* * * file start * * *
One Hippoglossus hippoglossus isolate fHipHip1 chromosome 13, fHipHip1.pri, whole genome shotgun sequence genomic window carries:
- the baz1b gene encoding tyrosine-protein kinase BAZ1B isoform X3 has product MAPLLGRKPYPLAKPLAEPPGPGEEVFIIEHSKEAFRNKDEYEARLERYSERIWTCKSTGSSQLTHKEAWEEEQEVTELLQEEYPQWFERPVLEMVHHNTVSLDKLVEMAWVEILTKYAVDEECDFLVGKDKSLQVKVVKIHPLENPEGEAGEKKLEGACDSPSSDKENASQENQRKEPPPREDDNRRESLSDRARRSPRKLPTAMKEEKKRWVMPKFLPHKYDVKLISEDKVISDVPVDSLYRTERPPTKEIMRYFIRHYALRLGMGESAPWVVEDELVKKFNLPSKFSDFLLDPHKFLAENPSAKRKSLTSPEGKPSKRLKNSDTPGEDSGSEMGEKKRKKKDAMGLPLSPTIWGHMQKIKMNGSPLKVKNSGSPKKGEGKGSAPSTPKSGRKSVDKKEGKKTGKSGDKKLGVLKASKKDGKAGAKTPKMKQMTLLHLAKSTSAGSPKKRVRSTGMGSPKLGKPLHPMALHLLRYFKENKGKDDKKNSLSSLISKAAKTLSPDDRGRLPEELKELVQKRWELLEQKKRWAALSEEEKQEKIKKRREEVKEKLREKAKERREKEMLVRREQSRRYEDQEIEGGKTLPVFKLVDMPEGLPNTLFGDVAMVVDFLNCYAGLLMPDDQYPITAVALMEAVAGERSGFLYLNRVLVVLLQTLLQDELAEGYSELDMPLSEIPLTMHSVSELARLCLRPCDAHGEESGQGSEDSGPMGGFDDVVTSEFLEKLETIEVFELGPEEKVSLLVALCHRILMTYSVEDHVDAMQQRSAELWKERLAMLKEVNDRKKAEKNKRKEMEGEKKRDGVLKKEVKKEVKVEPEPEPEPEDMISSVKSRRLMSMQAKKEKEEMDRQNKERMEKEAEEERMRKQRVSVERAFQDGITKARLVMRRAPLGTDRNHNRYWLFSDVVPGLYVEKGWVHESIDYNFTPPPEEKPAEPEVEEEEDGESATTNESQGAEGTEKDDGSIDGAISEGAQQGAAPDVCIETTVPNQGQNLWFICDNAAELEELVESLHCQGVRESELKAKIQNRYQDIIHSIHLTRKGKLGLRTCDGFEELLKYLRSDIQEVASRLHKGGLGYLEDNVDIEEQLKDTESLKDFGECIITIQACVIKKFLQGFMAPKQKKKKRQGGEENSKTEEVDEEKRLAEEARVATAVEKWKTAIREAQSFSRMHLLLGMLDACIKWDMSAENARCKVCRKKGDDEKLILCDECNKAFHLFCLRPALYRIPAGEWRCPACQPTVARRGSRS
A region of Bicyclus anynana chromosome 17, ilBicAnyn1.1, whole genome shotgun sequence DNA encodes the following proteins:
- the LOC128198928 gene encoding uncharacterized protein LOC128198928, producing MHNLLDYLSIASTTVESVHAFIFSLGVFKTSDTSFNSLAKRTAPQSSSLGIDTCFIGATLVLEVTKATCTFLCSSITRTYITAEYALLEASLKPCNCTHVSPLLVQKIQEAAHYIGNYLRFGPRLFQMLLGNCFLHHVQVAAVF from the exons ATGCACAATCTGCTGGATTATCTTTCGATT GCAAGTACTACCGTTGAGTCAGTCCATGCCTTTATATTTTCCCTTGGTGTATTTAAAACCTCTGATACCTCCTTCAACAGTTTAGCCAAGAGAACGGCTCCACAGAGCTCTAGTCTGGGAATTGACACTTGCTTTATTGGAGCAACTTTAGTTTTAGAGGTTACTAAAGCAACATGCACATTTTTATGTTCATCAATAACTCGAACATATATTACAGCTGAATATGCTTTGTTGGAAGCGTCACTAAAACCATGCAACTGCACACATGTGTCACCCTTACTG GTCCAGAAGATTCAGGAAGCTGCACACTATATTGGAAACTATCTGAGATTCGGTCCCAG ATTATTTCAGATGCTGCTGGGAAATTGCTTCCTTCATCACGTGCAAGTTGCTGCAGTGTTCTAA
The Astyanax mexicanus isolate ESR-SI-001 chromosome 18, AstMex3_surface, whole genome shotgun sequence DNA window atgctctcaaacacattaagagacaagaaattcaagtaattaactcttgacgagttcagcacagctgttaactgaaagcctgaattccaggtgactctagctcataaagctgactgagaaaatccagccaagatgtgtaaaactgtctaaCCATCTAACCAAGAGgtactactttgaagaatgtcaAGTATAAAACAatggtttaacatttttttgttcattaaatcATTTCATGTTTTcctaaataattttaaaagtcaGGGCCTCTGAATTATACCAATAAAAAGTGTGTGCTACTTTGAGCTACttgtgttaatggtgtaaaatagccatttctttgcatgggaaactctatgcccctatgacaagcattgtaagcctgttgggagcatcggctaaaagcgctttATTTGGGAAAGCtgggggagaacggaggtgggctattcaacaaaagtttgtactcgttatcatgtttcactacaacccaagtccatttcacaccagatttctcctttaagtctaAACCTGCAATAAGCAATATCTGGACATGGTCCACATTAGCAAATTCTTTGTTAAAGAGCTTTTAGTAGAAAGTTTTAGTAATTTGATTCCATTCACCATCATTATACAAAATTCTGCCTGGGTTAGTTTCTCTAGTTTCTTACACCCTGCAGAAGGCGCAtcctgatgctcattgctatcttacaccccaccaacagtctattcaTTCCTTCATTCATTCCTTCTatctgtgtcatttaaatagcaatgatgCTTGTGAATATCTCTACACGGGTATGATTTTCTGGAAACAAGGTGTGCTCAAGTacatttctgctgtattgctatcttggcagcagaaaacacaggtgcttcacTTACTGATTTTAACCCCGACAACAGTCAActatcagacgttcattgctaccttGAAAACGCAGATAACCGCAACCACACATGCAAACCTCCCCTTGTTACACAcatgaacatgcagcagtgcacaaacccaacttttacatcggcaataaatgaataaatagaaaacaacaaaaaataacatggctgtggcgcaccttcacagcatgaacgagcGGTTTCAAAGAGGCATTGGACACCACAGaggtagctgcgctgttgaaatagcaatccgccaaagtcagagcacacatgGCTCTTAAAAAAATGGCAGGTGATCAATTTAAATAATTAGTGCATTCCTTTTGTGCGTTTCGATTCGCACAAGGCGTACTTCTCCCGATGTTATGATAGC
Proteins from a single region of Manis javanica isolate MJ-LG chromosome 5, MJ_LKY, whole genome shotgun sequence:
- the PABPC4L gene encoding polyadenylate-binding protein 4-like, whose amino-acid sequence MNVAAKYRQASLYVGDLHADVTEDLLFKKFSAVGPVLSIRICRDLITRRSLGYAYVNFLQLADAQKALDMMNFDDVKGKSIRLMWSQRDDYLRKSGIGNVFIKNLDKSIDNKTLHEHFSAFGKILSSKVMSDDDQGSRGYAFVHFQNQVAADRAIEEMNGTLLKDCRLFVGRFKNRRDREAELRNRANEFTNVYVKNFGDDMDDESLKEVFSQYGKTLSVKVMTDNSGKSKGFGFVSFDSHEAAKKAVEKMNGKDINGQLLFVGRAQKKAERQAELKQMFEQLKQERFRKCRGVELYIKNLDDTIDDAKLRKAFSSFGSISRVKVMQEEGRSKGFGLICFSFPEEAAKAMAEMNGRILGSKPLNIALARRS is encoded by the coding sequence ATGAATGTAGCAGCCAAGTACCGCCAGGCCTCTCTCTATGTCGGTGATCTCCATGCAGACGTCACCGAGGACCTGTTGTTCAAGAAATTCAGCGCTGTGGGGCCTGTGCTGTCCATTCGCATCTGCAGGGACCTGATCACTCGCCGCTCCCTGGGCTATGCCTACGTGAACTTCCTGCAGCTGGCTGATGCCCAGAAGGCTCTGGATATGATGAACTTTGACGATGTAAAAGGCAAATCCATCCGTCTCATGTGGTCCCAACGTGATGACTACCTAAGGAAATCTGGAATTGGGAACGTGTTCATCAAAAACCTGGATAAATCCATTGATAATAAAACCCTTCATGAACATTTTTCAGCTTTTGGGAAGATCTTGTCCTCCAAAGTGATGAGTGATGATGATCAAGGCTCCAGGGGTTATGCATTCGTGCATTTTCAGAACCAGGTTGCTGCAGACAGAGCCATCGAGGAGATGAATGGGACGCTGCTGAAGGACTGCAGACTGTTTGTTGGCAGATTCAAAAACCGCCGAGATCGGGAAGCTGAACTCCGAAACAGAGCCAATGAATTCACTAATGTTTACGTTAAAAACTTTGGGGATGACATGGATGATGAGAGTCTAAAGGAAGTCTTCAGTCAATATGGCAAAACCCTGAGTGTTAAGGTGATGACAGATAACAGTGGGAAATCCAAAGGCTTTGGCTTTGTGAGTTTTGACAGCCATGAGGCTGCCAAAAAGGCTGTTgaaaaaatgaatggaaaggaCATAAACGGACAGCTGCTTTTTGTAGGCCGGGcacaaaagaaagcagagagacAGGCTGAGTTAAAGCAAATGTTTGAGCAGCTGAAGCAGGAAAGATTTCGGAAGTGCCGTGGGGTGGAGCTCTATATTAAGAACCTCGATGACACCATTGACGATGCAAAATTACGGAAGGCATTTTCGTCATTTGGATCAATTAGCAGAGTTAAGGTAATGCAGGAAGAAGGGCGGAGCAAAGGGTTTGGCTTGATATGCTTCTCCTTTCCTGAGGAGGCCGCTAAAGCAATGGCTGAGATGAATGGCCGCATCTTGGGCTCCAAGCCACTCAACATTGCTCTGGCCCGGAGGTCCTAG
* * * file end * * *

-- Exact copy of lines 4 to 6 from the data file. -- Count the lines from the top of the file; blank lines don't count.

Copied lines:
- the LOC128198928 gene encoding uncharacterized protein LOC128198928, producing MHNLLDYLSIASTTVESVHAFIFSLGVFKTSDTSFNSLAKRTAPQSSSLGIDTCFIGATLVLEVTKATCTFLCSSITRTYITAEYALLEASLKPCNCTHVSPLLVQKIQEAAHYIGNYLRFGPRLFQMLLGNCFLHHVQVAAVF from the exons ATGCACAATCTGCTGGATTATCTTTCGATT GCAAGTACTACCGTTGAGTCAGTCCATGCCTTTATATTTTCCCTTGGTGTATTTAAAACCTCTGATACCTCCTTCAACAGTTTAGCCAAGAGAACGGCTCCACAGAGCTCTAGTCTGGGAATTGACACTTGCTTTATTGGAGCAACTTTAGTTTTAGAGGTTACTAAAGCAACATGCACATTTTTATGTTCATCAATAACTCGAACATATATTACAGCTGAATATGCTTTGTTGGAAGCGTCACTAAAACCATGCAACTGCACACATGTGTCACCCTTACTG GTCCAGAAGATTCAGGAAGCTGCACACTATATTGGAAACTATCTGAGATTCGGTCCCAG ATTATTTCAGATGCTGCTGGGAAATTGCTTCCTTCATCACGTGCAAGTTGCTGCAGTGTTCTAA
The Astyanax mexicanus isolate ESR-SI-001 chromosome 18, AstMex3_surface, whole genome shotgun sequence DNA window atgctctcaaacacattaagagacaagaaattcaagtaattaactcttgacgagttcagcacagctgttaactgaaagcctgaattccaggtgactctagctcataaagctgactgagaaaatccagccaagatgtgtaaaactgtctaaCCATCTAACCAAGAGgtactactttgaagaatgtcaAGTATAAAACAatggtttaacatttttttgttcattaaatcATTTCATGTTTTcctaaataattttaaaagtcaGGGCCTCTGAATTATACCAATAAAAAGTGTGTGCTACTTTGAGCTACttgtgttaatggtgtaaaatagccatttctttgcatgggaaactctatgcccctatgacaagcattgtaagcctgttgggagcatcggctaaaagcgctttATTTGGGAAAGCtgggggagaacggaggtgggctattcaacaaaagtttgtactcgttatcatgtttcactacaacccaagtccatttcacaccagatttctcctttaagtctaAACCTGCAATAAGCAATATCTGGACATGGTCCACATTAGCAAATTCTTTGTTAAAGAGCTTTTAGTAGAAAGTTTTAGTAATTTGATTCCATTCACCATCATTATACAAAATTCTGCCTGGGTTAGTTTCTCTAGTTTCTTACACCCTGCAGAAGGCGCAtcctgatgctcattgctatcttacaccccaccaacagtctattcaTTCCTTCATTCATTCCTTCTatctgtgtcatttaaatagcaatgatgCTTGTGAATATCTCTACACGGGTATGATTTTCTGGAAACAAGGTGTGCTCAAGTacatttctgctgtattgctatcttggcagcagaaaacacaggtgcttcacTTACTGATTTTAACCCCGACAACAGTCAActatcagacgttcattgctaccttGAAAACGCAGATAACCGCAACCACACATGCAAACCTCCCCTTGTTACACAcatgaacatgcagcagtgcacaaacccaacttttacatcggcaataaatgaataaatagaaaacaacaaaaaataacatggctgtggcgcaccttcacagcatgaacgagcGGTTTCAAAGAGGCATTGGACACCACAGaggtagctgcgctgttgaaatagcaatccgccaaagtcagagcacacatgGCTCTTAAAAAAATGGCAGGTGATCAATTTAAATAATTAGTGCATTCCTTTTGTGCGTTTCGATTCGCACAAGGCGTACTTCTCCCGATGTTATGATAGC
Proteins from a single region of Manis javanica isolate MJ-LG chromosome 5, MJ_LKY, whole genome shotgun sequence: